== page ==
Cybercrime is on the uptick and here to stay.
Cybercriminals are getting more sophisticated with their attacks, putting a larger burden on MSPs to protect not only their clients, but also themselves. Gone are the days when having a playbook was a luxury. In today’s landscape, it’s a must. And forget the one-and-done approach. IT professionals need to regularly review their security strategies and adapt them as cyberthreats are continuously evolving. MSPs are uniquely positioned to serve as trusted advisors to their customers, working collaboratively to both implement and foster a security-first culture in their organizations.
Cybersecurity Trends At A Glance
Reconnaissance by Russian state-sponsored cyber actors is on the rise. Their tactics seem endless and most often appear in the form of port scanning, spear phishing, harvested credentials, and password spray techniques to gain access to networks as well as the cloud. It’s critical to have mitigation strategies in place such as a strong firewall, credential hardening, multifactor authentication, strong and unique passwords, centralized log monitoring, rigorous configuration management, and enforcement of the principle of least privilege to safeguard customers’ organizations.
Like the latest social media trend, another tactic that is hard to stay on top of is phishing.
This age-old method continues to be the No. 1 preferred way of attacking organizations through creative emails that can fool even the smartest people. Some of the more successful scams range from an email pretending to be from the company’s CEO requesting some urgent action, or a communication that appears to be from a legitimate financial institution threatening immediate consequences if the recipient does not click on an “authentic-looking” link. The best way to combat phishing is using anti-phishing solutions combined with employee security training that engages workers and helps them understand they are a company’s first line of defense.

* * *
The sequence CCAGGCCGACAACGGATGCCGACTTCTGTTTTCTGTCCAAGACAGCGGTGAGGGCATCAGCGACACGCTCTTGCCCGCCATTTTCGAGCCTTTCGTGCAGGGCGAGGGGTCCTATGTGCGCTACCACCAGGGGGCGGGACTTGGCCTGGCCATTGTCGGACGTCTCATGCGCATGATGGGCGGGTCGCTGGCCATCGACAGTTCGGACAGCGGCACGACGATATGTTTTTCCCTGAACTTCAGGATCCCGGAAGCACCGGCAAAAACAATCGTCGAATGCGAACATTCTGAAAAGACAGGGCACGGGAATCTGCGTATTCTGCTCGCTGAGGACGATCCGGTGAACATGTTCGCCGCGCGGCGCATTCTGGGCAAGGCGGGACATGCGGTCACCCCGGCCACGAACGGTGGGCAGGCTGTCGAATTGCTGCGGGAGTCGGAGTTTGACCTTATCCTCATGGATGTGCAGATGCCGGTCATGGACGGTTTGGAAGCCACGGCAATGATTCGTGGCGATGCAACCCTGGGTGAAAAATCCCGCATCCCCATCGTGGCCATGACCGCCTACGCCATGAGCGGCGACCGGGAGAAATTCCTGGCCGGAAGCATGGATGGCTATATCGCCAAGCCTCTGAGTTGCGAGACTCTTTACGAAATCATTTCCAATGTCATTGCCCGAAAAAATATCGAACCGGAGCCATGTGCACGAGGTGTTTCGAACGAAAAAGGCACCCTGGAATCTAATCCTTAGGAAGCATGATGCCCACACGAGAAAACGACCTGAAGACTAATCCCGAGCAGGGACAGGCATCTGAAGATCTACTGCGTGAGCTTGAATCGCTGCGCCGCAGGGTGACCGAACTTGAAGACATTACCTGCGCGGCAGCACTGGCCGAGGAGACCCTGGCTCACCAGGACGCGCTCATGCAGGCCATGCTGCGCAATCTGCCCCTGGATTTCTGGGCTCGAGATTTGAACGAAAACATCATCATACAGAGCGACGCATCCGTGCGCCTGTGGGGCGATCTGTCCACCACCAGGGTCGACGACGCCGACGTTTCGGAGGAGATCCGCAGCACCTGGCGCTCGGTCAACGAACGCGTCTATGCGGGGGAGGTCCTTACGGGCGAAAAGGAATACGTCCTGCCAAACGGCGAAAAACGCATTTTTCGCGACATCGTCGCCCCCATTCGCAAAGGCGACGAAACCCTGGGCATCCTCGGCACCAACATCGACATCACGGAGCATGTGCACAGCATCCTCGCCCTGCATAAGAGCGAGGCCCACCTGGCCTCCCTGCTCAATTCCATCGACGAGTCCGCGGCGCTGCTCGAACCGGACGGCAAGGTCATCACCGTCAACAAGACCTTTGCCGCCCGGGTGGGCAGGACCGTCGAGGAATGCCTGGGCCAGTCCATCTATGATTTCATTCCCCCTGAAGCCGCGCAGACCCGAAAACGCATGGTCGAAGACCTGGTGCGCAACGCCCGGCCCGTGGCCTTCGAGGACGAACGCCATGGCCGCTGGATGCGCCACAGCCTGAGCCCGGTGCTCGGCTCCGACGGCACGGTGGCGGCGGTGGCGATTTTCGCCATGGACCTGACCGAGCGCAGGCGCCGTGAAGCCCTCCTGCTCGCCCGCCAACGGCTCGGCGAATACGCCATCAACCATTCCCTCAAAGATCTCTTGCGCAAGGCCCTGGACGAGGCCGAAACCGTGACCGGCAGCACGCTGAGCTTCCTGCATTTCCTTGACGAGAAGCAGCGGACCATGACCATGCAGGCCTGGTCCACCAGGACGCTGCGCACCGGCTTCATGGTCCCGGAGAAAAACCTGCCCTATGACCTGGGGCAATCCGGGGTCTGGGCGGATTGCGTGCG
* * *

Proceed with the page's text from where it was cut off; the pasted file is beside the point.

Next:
One highly sophisticated incident I witnessed as an FBI agent was when a group of cyber actors wanted to hack into a large corporation by targeting the company’s CEO, but he was diligent at locking down all his personal information. All they were able to get was his business email address. The cybercriminals, however, used property records to uncover his wife’s name. They then tracked her social media accounts and discovered the name of their children’s school. With this information, they set Google alerts for the school and waited.
When they received a Google alert for a school lockdown due to an emergency, the cyber actors pounced and sent an email to the CEO’s business email with a malicious attachment purporting to have the names of all the school’s emergency contacts. The CEO clicked on it and as a result, the attackers infiltrated the company’s network and remained there for a year before they were even detected.
Another issue affecting cybersecurity today is finding the next generation of security professionals. It’s already difficult to hire for any position, especially those that require technical experience. Many job openings and salaries are competitive, so finding talent can be daunting. Adding to the problem is hiring people who have the right skill sets to build well-rounded security teams. Larger tech companies, like Kaseya, are trying to address this shortfall by partnering with universities and engineering schools to cultivate talent and incentivize new hires to grow within their organizations.